1. The conclusion of this piece is rather disappointing. To observe that a muscular coalition is needed to effect school reform when the reforms themselves do not hold promise of significant improvement is futile. Furthermore, the issue of poverty needs to be examined. It is not the lack of money that is the cause of poverty, but rather choices and behaviors. These latter are based on values such as the four Charles Murray has identified which lift folks out of poverty within a generation: 1) Honesty with money; 2) truthfulness; 3) work ethic; and 4) fidelity in marriage. These can be taught, but public schools are more likely to avoid value judgments (hence our cheating scandals).

    • larrycuban

      Thank you for taking the time to comment. Your view of what makes people poor is only one–an earlier generation might have used the phrase “culture of poverty.” Other views go beyond balming those who are poor by seeing socioeconomic structures, institutional racism, and other factors that shape those behaviors and choices you describe.

    • Any coalition that is at the national level is a nonstarter. Education reflects a culture, and there is no ‘one size fits all’ national culture. It has to happen locally, and that can’t happen when the fed, via the Dept. of Ed., are imposing the will of the ‘beltway bureaucrats’ on every school district in the country. I’ve lived and worked with bureaucrats inside the beltway my entire career, and these are NOT the best and brightest the country has…that is in the districts. Until they are allowed to decide what works best for them, this madness will continue.

  2. I agree with your analysis, or I should say your repeating the analysis. There is nothing new here. You’re tilting at windmills. There is no “will” in the congress or white house to take any substantive action. The same problems exist now that existed in the 60s, only exacerbated by a political mind control agency, the Department of Education. Reagan swore to dismantle it until he, like every president after him, realized he could use it to impose political will on students. And remember, researchers like Sean Reardon work for research universities, who in turn survive on government and corporation grants. There are outcome expectations that come with those grants. Nothing new here either. So while I support your basic theory, no change will happen until the DoE is history and education is managed by the states and districts. Anything else is Orwellian.

  3. Laura H. Chapman

    A wonderful array of references documenting the many “facts of the matter” ignored or misinterpreted, amid much posturing about data-driven, evidence-based policies and practices. I especially appreciated the historical comparisons, perhaps because I was around in the era of grant-making for “compensatory programs” reviewed some of these touting the benefits of programs in the arts.
    I especially appreciated the link to the Richard Rothstein’s • August 27, 2013, “For Public Schools, Segregation Then, Segregation Since: Education and the Unfinished March.” I wish I could be more confident about the hints of restoration in state and local control, given the ESSA is still about testing and charter school expansion. I live in Ohio where the charter industry has become a national scandal. The new State Superintendent of Public Instruction is an accountant, not an educator, who thinks like Bill Gates who once said (as if true) “over the past four decades, the per-student cost of running our K-12 schools has more than doubled, while our student achievement has remained virtually flat.” This morning, the newspaper featured photos of several billboards advertising for preschool enrollments, a well planned campaign to “compete” with our school board’s initiative. Tax dollars this year for ads touting our public schools cost $300,000, an expense created by the promoters of “market based competition” as a panacea. It is really hard to find light at the end of the tunnel when redlining continues as a practice, aided by super-rich foundations and corporations and several federal agencies who sponsor the real-estate steering website, greatschools.org.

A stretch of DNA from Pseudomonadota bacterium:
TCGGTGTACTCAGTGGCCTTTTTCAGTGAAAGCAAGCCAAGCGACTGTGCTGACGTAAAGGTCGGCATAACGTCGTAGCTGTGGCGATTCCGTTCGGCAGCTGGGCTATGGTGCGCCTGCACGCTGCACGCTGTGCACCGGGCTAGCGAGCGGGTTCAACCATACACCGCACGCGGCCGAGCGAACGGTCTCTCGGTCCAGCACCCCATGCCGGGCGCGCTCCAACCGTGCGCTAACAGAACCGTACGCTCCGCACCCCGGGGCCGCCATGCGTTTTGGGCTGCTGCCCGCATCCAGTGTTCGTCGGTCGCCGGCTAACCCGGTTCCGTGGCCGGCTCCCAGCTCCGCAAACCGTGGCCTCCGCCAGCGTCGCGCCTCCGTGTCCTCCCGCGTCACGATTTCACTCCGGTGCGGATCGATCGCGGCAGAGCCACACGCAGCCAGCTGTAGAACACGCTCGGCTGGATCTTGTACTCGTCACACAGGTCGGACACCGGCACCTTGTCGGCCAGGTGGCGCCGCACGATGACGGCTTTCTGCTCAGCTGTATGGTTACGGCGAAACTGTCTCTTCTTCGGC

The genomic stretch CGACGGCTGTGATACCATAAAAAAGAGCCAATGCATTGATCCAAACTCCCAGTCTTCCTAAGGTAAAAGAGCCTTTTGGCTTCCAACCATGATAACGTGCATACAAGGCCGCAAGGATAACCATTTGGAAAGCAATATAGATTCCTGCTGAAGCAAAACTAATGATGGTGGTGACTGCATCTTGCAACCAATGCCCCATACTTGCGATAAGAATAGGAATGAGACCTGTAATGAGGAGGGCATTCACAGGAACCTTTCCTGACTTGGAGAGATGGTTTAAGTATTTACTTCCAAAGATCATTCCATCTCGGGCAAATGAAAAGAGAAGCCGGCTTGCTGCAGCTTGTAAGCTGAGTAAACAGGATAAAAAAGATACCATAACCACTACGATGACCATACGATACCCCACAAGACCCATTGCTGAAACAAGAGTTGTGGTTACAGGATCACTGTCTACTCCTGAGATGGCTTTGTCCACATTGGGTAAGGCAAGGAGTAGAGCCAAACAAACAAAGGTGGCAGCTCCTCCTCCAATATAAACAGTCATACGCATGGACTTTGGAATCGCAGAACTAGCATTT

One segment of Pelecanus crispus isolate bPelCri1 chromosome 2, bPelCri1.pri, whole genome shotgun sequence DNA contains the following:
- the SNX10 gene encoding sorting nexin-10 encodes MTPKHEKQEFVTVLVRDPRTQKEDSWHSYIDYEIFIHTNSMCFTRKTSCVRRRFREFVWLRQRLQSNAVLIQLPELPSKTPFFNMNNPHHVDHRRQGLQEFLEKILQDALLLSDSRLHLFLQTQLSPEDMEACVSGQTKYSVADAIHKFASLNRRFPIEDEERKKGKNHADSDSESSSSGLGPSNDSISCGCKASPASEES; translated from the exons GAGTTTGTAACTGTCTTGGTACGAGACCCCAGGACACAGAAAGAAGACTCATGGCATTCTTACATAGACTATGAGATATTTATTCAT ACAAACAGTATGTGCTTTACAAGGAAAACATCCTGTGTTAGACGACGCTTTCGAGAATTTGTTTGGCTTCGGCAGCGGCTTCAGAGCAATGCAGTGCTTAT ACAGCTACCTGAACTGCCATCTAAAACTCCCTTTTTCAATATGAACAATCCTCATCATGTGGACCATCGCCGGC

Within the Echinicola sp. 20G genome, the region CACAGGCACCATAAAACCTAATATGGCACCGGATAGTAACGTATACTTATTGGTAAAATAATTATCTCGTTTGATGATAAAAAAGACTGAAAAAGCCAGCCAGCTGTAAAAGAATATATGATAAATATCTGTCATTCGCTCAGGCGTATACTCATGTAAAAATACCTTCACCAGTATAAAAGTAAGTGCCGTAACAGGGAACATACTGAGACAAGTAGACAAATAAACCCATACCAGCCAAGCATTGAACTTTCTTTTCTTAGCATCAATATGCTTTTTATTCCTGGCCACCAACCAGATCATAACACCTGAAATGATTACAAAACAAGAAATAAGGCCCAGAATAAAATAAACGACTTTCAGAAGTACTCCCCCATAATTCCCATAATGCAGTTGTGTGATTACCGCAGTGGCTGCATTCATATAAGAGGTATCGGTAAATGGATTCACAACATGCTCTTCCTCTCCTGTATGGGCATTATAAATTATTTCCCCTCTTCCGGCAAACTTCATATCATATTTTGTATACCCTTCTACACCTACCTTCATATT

• You raise am important point regarding charters schools. I don’t have the numbers, but the people I talk to say the sent their children to charter schools because of the myriad of problems with the public schools. The concern is the charter schools will/have become corporatized to such an extent they will fail. Its a paradox, but I do believe the first step in any solution is to get the feds out of it. Get rid of DoE. There will be a learning curve for the locals/states because they’ve had to maneuver around the idiocy of the DoE for so long, but there is a vested interest locally, where the national interest is political.

  4. David

    Hi Larry–thanks for this–interesting that “critical thinking” is the skill du jour, yet it hardly ever gets used by policymakers. The technology people are very guilty of this–see the new NBER report on technology in education: http://www.nber.org/papers/w22237

    • larrycuban

      Thanks, David, for the comment and URL for the NBER report on technology. It just came out and I downloaded the PDF.

  5. Alice in PA

    One of the many things I love about your blog is that it often syncs with my reading list. I am currently reading “the fierce urgency of now” which is about the legislative process of Johnson’s Great Society. It echoes your ending about the need for a politics coalition even if they do not all agree. Legislators voted for Civil Right and ESEA and Medicare for a number of reasons but they worked to pass something. Often that work was done in smoky back rooms and with pork. Maybe we actually need a little of that back. In an era where compromise is seen as a sign of weakness and our 24/7 news cycle puts the “weakness” on every screen, our legislators are tightly bound to their ideological stance with no movement allowed.
    The Great Society differs from today’s school reforms because it focussed on more than just schools. The current versions of ESEA are stand alone reforms. There seems to be little in the way of helping families move out of poverty.

  6. surfer

    Duh.

    Maybe if you had a little more “critical thinking”, this wouldn’t surprise you.